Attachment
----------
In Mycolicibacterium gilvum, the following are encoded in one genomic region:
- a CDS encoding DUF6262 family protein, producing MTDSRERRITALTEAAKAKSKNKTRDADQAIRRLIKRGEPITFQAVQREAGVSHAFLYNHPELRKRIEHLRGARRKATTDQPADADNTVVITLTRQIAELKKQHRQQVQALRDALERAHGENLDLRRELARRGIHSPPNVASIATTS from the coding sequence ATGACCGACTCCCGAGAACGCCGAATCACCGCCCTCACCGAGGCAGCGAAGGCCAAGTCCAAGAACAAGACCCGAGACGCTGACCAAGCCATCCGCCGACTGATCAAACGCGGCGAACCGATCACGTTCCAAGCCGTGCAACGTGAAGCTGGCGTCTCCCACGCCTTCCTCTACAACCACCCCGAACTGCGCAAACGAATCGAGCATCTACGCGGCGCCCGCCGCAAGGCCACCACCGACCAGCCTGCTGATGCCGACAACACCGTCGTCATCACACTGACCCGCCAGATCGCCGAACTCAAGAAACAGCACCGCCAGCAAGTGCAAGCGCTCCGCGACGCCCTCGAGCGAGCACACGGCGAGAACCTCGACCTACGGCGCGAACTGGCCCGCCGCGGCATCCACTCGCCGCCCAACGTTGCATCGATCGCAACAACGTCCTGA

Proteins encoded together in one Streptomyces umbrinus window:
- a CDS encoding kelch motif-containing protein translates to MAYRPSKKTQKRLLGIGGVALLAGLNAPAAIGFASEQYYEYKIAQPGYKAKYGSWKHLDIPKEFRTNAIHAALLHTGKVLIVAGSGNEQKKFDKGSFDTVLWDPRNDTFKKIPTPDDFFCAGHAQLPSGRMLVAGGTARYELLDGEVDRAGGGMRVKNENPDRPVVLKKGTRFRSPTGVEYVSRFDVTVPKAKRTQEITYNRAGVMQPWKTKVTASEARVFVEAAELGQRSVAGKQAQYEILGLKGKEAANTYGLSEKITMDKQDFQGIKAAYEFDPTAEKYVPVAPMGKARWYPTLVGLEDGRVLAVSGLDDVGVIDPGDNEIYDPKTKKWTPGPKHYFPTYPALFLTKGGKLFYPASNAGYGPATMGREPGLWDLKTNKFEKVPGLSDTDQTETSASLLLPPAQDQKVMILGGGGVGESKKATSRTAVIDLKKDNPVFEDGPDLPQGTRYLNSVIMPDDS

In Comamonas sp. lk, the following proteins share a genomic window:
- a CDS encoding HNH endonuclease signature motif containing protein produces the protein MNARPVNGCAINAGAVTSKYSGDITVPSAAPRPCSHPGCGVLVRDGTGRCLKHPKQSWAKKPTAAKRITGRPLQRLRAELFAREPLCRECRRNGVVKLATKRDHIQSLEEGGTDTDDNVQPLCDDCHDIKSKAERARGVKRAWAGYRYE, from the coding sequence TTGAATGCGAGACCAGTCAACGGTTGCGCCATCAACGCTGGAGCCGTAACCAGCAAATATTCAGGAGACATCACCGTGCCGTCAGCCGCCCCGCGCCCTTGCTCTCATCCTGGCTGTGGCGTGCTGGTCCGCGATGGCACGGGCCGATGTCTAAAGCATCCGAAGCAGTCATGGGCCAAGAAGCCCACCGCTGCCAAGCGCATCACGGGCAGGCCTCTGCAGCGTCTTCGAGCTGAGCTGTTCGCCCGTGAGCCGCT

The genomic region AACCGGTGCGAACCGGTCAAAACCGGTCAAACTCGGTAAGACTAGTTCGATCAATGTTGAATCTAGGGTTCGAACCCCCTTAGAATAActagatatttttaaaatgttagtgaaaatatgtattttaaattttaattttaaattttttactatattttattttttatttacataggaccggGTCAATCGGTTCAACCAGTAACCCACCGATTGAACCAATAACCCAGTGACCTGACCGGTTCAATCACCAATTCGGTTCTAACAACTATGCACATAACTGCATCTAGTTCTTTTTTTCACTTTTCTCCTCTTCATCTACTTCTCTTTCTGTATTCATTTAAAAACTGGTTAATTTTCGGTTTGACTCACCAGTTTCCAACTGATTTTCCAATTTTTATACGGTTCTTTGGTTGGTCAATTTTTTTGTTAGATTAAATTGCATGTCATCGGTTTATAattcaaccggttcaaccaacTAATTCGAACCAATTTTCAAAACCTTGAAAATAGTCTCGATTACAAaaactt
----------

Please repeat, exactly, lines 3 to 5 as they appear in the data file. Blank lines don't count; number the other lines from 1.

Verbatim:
Proteins encoded together in one Streptomyces umbrinus window:
- a CDS encoding kelch motif-containing protein translates to MAYRPSKKTQKRLLGIGGVALLAGLNAPAAIGFASEQYYEYKIAQPGYKAKYGSWKHLDIPKEFRTNAIHAALLHTGKVLIVAGSGNEQKKFDKGSFDTVLWDPRNDTFKKIPTPDDFFCAGHAQLPSGRMLVAGGTARYELLDGEVDRAGGGMRVKNENPDRPVVLKKGTRFRSPTGVEYVSRFDVTVPKAKRTQEITYNRAGVMQPWKTKVTASEARVFVEAAELGQRSVAGKQAQYEILGLKGKEAANTYGLSEKITMDKQDFQGIKAAYEFDPTAEKYVPVAPMGKARWYPTLVGLEDGRVLAVSGLDDVGVIDPGDNEIYDPKTKKWTPGPKHYFPTYPALFLTKGGKLFYPASNAGYGPATMGREPGLWDLKTNKFEKVPGLSDTDQTETSASLLLPPAQDQKVMILGGGGVGESKKATSRTAVIDLKKDNPVFEDGPDLPQGTRYLNSVIMPDDS

In Comamonas sp. lk, the following proteins share a genomic window: